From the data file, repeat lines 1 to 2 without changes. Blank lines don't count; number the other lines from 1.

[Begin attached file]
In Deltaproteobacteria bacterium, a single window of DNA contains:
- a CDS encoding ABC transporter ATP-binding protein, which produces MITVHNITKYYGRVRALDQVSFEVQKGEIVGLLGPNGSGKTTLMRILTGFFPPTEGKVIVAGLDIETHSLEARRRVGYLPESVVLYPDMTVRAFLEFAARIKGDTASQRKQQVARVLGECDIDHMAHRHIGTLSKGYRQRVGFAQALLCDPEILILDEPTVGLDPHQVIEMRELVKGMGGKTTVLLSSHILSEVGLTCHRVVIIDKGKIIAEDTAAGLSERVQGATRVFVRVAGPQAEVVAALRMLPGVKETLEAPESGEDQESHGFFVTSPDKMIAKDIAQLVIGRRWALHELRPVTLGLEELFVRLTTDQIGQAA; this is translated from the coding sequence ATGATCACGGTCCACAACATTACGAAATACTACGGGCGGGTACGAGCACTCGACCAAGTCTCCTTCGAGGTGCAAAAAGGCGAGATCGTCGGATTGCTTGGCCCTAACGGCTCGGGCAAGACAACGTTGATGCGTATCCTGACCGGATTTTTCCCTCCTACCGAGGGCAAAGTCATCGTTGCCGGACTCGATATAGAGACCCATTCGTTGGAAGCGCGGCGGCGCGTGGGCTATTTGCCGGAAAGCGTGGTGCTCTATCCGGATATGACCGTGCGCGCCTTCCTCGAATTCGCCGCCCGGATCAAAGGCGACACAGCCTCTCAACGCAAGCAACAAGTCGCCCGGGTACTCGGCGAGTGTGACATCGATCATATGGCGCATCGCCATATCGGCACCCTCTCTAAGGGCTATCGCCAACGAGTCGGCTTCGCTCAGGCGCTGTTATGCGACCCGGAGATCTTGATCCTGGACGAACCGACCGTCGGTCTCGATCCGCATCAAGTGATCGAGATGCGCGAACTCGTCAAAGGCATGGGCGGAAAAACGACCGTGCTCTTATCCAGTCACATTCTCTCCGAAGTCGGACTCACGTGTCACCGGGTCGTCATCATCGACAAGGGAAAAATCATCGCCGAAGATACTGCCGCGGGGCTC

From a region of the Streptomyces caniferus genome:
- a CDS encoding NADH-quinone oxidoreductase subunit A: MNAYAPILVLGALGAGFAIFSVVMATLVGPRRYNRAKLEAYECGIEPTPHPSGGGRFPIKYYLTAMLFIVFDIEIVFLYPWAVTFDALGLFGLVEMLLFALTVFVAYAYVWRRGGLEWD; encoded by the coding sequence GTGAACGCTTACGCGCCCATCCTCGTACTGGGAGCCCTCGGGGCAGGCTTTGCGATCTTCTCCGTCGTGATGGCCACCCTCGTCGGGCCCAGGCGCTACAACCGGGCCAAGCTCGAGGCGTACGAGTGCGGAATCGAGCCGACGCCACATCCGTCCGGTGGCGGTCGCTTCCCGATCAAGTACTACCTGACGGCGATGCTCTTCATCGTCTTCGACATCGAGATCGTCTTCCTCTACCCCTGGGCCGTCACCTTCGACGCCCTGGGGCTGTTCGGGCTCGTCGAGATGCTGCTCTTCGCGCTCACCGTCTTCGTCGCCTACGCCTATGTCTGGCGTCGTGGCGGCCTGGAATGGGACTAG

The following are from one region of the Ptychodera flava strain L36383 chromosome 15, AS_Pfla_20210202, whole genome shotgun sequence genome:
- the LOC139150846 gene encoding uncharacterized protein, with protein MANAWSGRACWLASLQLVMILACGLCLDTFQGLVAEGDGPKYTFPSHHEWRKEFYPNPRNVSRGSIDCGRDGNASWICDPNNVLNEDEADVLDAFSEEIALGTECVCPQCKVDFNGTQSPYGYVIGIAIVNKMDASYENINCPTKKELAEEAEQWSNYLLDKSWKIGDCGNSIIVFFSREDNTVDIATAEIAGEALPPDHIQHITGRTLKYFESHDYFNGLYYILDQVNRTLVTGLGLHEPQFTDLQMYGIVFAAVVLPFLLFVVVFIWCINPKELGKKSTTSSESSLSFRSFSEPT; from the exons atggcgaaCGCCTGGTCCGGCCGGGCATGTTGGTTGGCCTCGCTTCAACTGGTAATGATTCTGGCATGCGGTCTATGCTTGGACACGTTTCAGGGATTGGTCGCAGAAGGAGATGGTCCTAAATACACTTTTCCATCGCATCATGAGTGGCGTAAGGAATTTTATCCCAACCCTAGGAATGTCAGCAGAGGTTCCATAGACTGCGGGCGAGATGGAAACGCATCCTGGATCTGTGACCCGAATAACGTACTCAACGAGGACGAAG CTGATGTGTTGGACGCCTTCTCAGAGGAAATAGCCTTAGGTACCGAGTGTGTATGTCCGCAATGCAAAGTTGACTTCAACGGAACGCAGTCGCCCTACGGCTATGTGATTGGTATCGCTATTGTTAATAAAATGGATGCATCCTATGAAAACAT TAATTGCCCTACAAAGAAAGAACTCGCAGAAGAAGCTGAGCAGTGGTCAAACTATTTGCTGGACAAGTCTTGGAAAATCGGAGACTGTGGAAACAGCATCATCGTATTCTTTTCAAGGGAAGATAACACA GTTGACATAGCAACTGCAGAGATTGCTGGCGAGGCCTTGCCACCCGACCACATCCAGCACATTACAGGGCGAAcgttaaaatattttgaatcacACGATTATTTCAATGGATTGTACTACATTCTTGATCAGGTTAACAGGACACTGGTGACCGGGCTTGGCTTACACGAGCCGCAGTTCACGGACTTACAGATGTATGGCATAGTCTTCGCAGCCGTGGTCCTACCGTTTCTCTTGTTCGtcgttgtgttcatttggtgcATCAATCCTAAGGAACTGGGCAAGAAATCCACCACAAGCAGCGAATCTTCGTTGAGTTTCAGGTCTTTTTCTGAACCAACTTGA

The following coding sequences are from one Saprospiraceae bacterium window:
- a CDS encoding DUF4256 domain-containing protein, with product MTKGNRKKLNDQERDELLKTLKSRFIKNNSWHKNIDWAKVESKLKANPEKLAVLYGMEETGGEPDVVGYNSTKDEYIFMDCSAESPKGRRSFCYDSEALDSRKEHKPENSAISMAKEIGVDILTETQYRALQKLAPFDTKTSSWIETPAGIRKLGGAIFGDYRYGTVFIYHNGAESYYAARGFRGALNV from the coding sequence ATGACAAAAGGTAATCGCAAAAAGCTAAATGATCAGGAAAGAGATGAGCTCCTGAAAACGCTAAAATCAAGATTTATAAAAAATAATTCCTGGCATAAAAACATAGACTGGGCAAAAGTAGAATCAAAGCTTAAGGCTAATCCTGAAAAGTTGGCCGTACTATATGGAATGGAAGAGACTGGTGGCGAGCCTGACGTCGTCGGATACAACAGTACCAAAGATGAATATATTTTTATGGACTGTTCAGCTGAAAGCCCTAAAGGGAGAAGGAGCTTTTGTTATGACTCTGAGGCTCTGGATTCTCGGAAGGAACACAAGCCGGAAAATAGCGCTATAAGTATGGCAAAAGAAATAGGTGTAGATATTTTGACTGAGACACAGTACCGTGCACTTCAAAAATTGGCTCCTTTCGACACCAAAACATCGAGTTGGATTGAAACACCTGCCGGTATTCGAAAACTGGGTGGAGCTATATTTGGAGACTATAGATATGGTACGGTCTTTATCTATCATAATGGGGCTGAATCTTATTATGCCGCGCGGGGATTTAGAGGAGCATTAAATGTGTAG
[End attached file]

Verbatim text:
In Deltaproteobacteria bacterium, a single window of DNA contains:
- a CDS encoding ABC transporter ATP-binding protein, which produces MITVHNITKYYGRVRALDQVSFEVQKGEIVGLLGPNGSGKTTLMRILTGFFPPTEGKVIVAGLDIETHSLEARRRVGYLPESVVLYPDMTVRAFLEFAARIKGDTASQRKQQVARVLGECDIDHMAHRHIGTLSKGYRQRVGFAQALLCDPEILILDEPTVGLDPHQVIEMRELVKGMGGKTTVLLSSHILSEVGLTCHRVVIIDKGKIIAEDTAAGLSERVQGATRVFVRVAGPQAEVVAALRMLPGVKETLEAPESGEDQESHGFFVTSPDKMIAKDIAQLVIGRRWALHELRPVTLGLEELFVRLTTDQIGQAA; this is translated from the coding sequence ATGATCACGGTCCACAACATTACGAAATACTACGGGCGGGTACGAGCACTCGACCAAGTCTCCTTCGAGGTGCAAAAAGGCGAGATCGTCGGATTGCTTGGCCCTAACGGCTCGGGCAAGACAACGTTGATGCGTATCCTGACCGGATTTTTCCCTCCTACCGAGGGCAAAGTCATCGTTGCCGGACTCGATATAGAGACCCATTCGTTGGAAGCGCGGCGGCGCGTGGGCTATTTGCCGGAAAGCGTGGTGCTCTATCCGGATATGACCGTGCGCGCCTTCCTCGAATTCGCCGCCCGGATCAAAGGCGACACAGCCTCTCAACGCAAGCAACAAGTCGCCCGGGTACTCGGCGAGTGTGACATCGATCATATGGCGCATCGCCATATCGGCACCCTCTCTAAGGGCTATCGCCAACGAGTCGGCTTCGCTCAGGCGCTGTTATGCGACCCGGAGATCTTGATCCTGGACGAACCGACCGTCGGTCTCGATCCGCATCAAGTGATCGAGATGCGCGAACTCGTCAAAGGCATGGGCGGAAAAACGACCGTGCTCTTATCCAGTCACATTCTCTCCGAAGTCGGACTCACGTGTCACCGGGTCGTCATCATCGACAAGGGAAAAATCATCGCCGAAGATACTGCCGCGGGGCTC